The strip supports 66 are retractable as the supports have stems 69 which extend into openings 71 in the front of platen 44. Compression springs 72 in openings 71 act against steps 73 on the stems 69 to urge the supports in an outward direction. Stops 74 at the inner ends of the stems 69 limit the outward movement.
Movement of the strip transporting carrier 19 can be effected with a motor or actuator of any various kinds. In this example, with reference to FIG. 1, an arm 76 extends downward from the carrier 19 to an internally threaded sleeve 77. Sleeve 77 engages on a horizontally extending lead screw 78 which is turned by an electrical servomotor 79 to travel the carrier 19 between the above described locations of the carrier.
Referring jointly to. FIGS. 2 and 9, precise positioning of each strip 12 on the carrier 19 is further provided for by a top containment plate 81 which extends horizontally between the cutting unit 18 and the strip pickup location 22. Spacing of the bottom surface of top containment plate 81 from the top of carrier 19 is just slightly greater than the thickness of the strips 12. Longitudinal grooves 82 in the bottom surface of top containment plate 81 are entered by the tops of the strip containment fingers 58 of carrier 19 when the fingers are in the raised position.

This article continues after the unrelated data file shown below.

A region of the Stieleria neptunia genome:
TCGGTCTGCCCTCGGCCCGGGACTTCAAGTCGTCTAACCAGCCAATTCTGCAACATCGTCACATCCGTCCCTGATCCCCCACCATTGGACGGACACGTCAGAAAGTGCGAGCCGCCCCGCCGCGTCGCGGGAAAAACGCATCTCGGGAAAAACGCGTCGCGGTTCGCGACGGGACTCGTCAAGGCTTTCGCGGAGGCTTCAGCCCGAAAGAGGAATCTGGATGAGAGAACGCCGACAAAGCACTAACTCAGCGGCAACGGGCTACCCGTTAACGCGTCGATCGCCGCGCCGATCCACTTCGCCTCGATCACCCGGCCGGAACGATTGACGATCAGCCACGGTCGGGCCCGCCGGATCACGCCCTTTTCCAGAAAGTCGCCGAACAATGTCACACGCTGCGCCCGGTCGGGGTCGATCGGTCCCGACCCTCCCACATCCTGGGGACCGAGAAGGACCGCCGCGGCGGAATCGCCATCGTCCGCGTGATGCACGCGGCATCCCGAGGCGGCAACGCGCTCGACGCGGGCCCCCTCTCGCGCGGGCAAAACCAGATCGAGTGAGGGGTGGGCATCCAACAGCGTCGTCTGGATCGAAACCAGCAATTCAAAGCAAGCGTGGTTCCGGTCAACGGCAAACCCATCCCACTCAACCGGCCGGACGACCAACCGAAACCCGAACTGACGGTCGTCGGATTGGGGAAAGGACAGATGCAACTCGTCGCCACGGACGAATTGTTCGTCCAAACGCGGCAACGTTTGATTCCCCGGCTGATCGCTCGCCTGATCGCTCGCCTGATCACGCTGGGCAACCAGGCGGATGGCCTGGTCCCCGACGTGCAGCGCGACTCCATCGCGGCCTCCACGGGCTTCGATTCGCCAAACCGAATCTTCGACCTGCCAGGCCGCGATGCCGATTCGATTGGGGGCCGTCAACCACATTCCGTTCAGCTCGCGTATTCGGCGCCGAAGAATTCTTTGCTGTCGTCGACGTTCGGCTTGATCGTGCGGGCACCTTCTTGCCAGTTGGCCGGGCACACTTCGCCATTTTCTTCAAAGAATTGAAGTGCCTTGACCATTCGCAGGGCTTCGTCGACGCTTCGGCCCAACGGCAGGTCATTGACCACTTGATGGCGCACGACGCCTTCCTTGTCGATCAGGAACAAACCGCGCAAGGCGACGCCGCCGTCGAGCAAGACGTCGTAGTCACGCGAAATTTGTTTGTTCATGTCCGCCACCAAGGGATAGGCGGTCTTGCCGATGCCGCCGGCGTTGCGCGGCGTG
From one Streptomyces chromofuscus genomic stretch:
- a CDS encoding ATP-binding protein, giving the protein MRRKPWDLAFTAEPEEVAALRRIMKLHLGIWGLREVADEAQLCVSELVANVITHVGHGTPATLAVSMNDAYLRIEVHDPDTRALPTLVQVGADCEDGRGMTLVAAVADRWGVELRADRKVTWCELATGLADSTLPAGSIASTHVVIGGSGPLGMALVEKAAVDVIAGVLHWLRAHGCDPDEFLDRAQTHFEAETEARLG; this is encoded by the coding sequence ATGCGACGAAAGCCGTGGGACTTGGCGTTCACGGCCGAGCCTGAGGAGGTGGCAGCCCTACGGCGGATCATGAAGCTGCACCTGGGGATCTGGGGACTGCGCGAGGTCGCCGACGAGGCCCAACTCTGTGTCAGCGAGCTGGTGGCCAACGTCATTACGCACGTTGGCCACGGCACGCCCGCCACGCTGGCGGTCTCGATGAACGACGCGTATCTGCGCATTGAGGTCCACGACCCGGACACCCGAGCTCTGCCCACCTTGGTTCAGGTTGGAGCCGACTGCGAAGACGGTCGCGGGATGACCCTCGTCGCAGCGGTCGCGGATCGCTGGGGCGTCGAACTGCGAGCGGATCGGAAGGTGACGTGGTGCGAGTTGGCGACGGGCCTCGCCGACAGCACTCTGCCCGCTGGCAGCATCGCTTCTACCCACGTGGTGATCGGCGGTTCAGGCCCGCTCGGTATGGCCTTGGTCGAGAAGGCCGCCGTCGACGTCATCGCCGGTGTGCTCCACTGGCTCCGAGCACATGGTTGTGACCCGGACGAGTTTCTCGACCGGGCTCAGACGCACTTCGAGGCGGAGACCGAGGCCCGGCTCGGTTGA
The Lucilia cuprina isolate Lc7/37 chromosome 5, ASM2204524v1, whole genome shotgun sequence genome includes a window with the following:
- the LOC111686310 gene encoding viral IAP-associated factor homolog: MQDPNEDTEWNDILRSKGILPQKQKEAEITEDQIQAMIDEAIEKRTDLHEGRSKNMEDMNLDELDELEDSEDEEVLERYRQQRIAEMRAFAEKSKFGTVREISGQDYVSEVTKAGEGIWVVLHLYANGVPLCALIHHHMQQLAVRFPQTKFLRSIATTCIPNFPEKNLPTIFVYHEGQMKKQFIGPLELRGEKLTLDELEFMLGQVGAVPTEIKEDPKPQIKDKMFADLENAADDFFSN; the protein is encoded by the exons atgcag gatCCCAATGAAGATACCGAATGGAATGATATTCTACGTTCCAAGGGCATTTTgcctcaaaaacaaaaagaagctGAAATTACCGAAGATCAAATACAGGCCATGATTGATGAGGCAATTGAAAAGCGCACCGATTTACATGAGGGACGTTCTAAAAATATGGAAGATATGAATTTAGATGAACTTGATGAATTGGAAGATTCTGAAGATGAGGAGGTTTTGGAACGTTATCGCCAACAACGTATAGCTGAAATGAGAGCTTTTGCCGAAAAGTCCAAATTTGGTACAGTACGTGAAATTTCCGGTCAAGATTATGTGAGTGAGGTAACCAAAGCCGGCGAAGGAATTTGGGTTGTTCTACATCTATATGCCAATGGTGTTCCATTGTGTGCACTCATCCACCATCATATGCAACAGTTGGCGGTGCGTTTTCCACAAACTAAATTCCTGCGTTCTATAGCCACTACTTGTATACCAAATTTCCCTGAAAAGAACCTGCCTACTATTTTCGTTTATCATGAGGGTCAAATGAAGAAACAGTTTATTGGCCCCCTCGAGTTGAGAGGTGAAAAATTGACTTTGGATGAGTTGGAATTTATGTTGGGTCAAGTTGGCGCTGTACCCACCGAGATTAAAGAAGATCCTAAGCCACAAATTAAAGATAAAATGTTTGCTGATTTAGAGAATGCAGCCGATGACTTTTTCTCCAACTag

Movement of strips 12 at right angles to the direction of travel is blocked by strip end guides 83 and 84 which extend along opposite sides of the strip travel path. End guides 83 and 84 extend down from top containment plate 81 to a level which is slightly below the level of the tops the platen ribs 54 on which the strips rest. End guide 83 is a fixed end guide fastened directly to the top containment plate 81. The other end guide 84 is a retractable end guide which is movable towards the fixed end guide 83 and away from the fixed end guide within a small range of travel in order to accommodate to slight variations in the length of strips 12. Retractable end guide 84 has a tab 86 which extends up to a location which adjacent to a spring housing 87 situated at the top of containment plate 81, and is secured to a horizontal rod 88 which extends into the housing at right angles to the path of travel of carrier 19. A spring 89 within housing 87 urges rod 88 and thus retractable end guide 84 in the direction of the fixed end guide 83. The retractable end guide 84 is positioned to be urge slightly away from the fixed end guide 83 by strips 12 entering the region between the end guides and thus exerts a light pressure against the strip which acts to hold the other end of the strip in abutment against the fixed end guide 83. This assures precise positioning of the ends of strips 12 on carrier 19.